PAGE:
Exported MP3 audio distorted when played back

New to the forum. I have Windows 10 installed. Using EzCAP USB audio capture device to record CD in Audacity 2.0.3. The recorded track in Audacity sounds OK but when I export the tracks to an MP3 file then play back the audio the sound is distorted. Best described as a kind of “warble”. Would appreciate any feed back. Thanks in advace

MP3 is lossy compression, so what settings did you use?

i.e. With variable bitrate (generally the best option), V0 gives you the best quality and the biggest files.* V9 gives you the smallest files and the worst quality.

With constant bitrate, 320kbps is the best* quality with the biggest files and 8kbps gives you the smallest files with the worst quality.

Using EzCAP USB audio capture device to record CD in Audacity 2.0.3.

WAIT! CD? You don’t need to “record” CDs. Use a [u]CD Ripper application[/u] to copy the CD digitally. iTunes can also do it or Windows Media Player. I use EAC (Exact Audio Copy) and I’m going to try CueTools next time.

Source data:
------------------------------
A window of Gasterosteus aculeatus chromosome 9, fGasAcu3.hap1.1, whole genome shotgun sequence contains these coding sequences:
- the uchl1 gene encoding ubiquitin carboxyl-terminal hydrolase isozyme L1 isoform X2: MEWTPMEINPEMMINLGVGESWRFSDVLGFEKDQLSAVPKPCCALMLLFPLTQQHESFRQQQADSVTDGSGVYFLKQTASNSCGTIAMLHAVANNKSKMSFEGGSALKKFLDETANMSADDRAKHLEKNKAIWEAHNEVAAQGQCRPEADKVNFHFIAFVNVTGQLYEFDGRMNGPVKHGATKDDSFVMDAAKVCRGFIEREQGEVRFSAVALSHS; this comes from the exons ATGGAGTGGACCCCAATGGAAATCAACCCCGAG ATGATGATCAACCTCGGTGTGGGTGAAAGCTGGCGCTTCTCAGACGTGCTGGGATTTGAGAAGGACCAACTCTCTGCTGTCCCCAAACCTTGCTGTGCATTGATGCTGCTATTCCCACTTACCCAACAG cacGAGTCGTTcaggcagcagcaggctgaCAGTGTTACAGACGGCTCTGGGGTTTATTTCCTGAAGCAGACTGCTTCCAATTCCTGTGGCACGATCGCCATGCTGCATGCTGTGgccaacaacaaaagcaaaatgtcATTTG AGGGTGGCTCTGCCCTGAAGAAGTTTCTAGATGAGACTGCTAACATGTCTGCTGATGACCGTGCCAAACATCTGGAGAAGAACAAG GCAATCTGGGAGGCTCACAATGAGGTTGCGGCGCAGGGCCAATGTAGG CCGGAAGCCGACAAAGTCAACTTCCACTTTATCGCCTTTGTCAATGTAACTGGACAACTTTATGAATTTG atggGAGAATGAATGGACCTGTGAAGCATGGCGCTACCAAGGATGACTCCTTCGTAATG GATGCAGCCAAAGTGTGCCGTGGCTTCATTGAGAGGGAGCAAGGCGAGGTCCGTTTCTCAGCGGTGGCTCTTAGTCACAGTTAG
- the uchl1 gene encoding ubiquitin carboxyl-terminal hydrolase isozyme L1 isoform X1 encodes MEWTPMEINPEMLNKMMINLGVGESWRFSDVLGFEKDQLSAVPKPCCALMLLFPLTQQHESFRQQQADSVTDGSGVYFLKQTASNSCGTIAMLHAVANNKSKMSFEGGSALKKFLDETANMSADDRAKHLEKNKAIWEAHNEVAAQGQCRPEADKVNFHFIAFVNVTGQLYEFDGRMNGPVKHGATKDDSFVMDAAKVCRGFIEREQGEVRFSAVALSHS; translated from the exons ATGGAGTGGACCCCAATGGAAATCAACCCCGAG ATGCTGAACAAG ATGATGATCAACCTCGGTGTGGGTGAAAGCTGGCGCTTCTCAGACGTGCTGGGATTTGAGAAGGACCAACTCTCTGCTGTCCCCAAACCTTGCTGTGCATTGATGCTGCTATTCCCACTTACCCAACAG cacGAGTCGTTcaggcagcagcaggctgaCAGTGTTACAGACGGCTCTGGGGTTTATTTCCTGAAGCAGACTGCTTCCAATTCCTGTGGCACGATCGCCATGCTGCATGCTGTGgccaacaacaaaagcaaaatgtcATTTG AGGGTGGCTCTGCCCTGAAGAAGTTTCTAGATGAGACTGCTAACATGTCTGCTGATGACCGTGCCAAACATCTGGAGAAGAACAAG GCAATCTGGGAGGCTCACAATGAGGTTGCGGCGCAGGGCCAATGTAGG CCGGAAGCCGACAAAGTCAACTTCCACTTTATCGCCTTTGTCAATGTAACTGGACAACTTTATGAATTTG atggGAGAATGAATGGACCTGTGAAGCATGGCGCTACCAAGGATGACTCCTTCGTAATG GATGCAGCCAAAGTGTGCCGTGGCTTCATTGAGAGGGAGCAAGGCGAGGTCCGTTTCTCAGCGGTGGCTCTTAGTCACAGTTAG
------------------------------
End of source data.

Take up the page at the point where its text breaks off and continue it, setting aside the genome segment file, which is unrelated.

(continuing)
Ripping is faster than recording and since you are not making a digital-to-analog-to-digital conversion, you’ll get the same exact quality as the CD (before you compress to MP3). Most of these programs can rip to MP3, so you don’t need Audacity unless you are also editing.

Most ripping programs will also link to an online database so they can automatically “tag” the MP3 with artist, title, album, etc, information.


  • Since MP3 is always lossy, we can’t say 320kbps is “better” than 244kbps unless we can hear a difference. and, many times we can’t hear any difference.

Thanks. Locating and resetting the MP3 export options solved the problem. As for recording CDs using Audacity vice “Ripping” them I’ve not had a great deal of success. I’ve tried a couple of “CD rippers” but so far Fairstairs CD Ripper works the best for me. However, it will not reliably rip all tracks and sometimes none at all from certain CD’s. Hence the use of Audacity to record the audio. Again my many thanks for your insight and solution to my MP3 Export problem.

When I was on Windows (I now use Linux) I found C-dex to be very good: http://cdex.mu/